PHOENIX — Bisbee’s city attorney told Attorney General Mark Brnovich on Tuesday that his community’s regulations on plastic bags are none of the state’s business.
In a sometimes sharply worded letter, Britt Hanson detailed the city’s problem with blowing bags and the eyesore and expense they caused prior to a 2013 city ordinance. That law prohibits retailers from providing free single-use plastic bags to customers; paper bags from recycled material can be provided, with retailers required to charge a nickel.
The result, he said, has been a cleaner community and lower costs for retailers.
Hanson said there was no reason for the Legislature to approve a 2016 law preempting local governments from regulating the bags. Some lawmakers voted for the law to overturn the Bisbee ordinance without ever having been to the community, he said.
“Although the law prohibiting Bisbee from banning plastic bags declares that it is a matter of statewide concern, it doesn’t say what that concern is,” Hanson told Brnovich.
He said the state law lacks legal basis and cannot be used to force Bisbee to scrap its ordinance.
The letter sends the issue back to Brnovich, who got a complaint last month from state Sen. Warren Petersen, R-Gilbert, accusing Bisbee of violating the pre-emption law Petersen pushed through the Legislature.
A separate 2016 law requires Brnovich to investigate any legislator’s complaint that any city ordinance runs afoul of state laws. If he determines a city is acting illegally, he must move to withhold that community’s state aid.
There was no immediate comment from the Attorney General’s Office about Hanson’s letter.
Brnovich recently got the Arizona Supreme Court to rule that state laws prohibiting city ordinances dealing with weapons overruled Tucson’s right to order the destruction of guns seized by or surrendered to police.
But Hanson, in his letter to Brnovich, said the Bisbee ordinance is different. He said the only basis cited for Petersen’s pre-emption was language added to the bill claiming that small businesses are sensitive to costs of local regulation and that allowing cities to each have their own laws “hinders a small business from benefiting from free and open competition.”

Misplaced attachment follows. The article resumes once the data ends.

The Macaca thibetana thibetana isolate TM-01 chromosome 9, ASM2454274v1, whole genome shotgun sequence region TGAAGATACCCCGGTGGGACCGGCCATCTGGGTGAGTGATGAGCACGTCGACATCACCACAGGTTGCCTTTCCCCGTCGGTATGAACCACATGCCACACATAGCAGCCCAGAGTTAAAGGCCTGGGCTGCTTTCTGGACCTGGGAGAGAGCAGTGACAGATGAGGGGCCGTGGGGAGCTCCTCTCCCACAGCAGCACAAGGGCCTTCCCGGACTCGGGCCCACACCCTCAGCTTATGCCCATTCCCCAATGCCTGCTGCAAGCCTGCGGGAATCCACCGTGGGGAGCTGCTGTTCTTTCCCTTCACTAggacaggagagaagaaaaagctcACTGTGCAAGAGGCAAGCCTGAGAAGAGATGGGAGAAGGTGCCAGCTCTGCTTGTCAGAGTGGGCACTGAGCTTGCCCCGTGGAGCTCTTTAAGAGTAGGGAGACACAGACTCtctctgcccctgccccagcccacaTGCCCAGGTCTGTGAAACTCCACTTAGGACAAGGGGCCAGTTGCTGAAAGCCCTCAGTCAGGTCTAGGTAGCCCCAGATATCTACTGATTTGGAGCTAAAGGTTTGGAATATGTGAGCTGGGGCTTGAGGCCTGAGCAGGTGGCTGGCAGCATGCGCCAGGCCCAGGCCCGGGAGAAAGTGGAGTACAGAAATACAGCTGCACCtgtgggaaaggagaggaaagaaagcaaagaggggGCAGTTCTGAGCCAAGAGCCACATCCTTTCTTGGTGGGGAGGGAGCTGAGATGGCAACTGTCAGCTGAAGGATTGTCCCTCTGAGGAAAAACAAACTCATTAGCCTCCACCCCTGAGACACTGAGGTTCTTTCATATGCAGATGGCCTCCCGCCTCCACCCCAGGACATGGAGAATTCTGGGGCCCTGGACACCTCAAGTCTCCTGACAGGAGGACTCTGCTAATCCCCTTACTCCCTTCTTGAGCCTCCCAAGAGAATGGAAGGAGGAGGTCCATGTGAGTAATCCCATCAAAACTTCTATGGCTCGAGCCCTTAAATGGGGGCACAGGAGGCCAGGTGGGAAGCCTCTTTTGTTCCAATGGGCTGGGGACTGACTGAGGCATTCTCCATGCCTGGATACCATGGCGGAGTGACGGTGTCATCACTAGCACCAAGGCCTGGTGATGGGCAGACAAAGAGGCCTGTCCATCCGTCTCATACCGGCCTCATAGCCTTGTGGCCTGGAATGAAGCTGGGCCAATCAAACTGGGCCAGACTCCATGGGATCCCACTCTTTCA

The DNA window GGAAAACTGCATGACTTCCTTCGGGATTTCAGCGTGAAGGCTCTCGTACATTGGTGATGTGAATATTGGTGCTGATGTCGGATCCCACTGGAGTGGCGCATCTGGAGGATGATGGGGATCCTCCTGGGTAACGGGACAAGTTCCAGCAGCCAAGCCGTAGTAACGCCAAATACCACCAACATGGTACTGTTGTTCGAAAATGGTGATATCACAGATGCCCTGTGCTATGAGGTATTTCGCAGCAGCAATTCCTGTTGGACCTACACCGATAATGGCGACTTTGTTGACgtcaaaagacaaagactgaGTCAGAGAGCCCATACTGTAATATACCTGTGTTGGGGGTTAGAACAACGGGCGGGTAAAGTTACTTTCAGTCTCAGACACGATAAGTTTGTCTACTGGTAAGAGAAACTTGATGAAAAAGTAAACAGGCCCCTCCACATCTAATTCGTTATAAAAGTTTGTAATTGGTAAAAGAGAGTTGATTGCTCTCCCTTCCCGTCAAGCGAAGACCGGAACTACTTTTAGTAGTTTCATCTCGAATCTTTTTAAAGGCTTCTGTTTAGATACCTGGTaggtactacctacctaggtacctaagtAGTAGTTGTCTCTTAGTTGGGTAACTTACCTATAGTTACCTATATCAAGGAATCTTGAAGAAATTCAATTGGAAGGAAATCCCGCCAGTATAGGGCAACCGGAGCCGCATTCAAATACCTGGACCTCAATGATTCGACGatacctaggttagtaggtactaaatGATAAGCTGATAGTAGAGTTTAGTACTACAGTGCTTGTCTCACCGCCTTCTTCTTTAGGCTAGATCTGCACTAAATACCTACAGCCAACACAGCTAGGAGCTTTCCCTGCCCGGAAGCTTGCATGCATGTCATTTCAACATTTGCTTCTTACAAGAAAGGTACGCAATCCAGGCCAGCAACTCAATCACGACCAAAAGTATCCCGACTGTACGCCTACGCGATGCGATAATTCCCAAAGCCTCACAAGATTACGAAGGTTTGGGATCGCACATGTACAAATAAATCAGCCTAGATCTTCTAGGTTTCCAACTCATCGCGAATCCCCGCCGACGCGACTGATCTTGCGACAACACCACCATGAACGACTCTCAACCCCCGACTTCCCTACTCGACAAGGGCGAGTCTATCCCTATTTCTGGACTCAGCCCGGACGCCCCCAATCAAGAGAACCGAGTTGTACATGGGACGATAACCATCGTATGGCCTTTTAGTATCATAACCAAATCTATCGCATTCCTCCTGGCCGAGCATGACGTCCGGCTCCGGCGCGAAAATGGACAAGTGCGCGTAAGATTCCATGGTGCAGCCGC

“You would be hard-pressed in the legislative proceedings of either the House or Senate to find any testimony or alleged facts on which to base such findings,” Hanson told Brnovich. No lawmakers even asked about the Bisbee ordinance already in existence that they were moving to quash, he added.
“If they had, they would have found that Bisbee’s retailers have embraced it,” Hanson said. He attached a letter from Pam Rodriguez, the owner of Acacia on Main Street, who said she is saving between $500 and $600 a year on bags.
Safeway, the city’s largest retailer, provided the language for the model ordinance on which Bisbee’s regulation is based, he said.
“Just because the Legislature decrees something is ‘statewide concern’ ... does not mean it overrides the local concern,” Hanson said.
“If the businesses in Bisbee that the Legislature is supposedly protecting ... have no issue with the bag ban, does the state really have an interest in prohibiting Bisbee from doing so?” he asked. “And really, who should decide how best to combat Bisbee’s blight and litter: the citizens of Bisbee and their representatives, or state legislators, most of whom probably have never even visited Bisbee and have no clue as to its local concerns?”
That still leaves the legal question of how far cities can go in enacting their own rules when state lawmakers say otherwise. Hanson pointed out that Bisbee is one of 19 cities that have taken advantage of a state constitutional provision allowing them to have their own charter. Those cities have generally been empowered to write their own ordinances on matters of strictly local concern, regardless of conflicting state laws.
For example, the Arizona Supreme Court has upheld the ability of charter cities to decide how to elect members of their councils and on what days to have those elections, despite state legislation to the contrary.
But in the court’s August ruling on the Tucson gun ordinance, the justices unanimously said charter provisions and laws enacted by charter cities must be consistent with both the Arizona Constitution and general state laws.
Hanson conceded the breadth of that ruling. But he told Brnovich — and essentially prepped for what could be his argument to the Supreme Court if Brnovich sues — that it makes no legal or logical sense to have a blanket rule that lawmakers can do whatever they want to cities.
“If Bisbee’s exercise of its charter powers to eliminate local litter and blight can’t survive, it’s hard to imagine what possibly could,” he wrote.
“The notion of charter cities would become a joke,” Hanson continued. “The Legislature could crush any independence of charter cities, and thus override the (Arizona) Constitution, simply by declaring anything to be a matter of statewide interest, as they have attempted to do here.”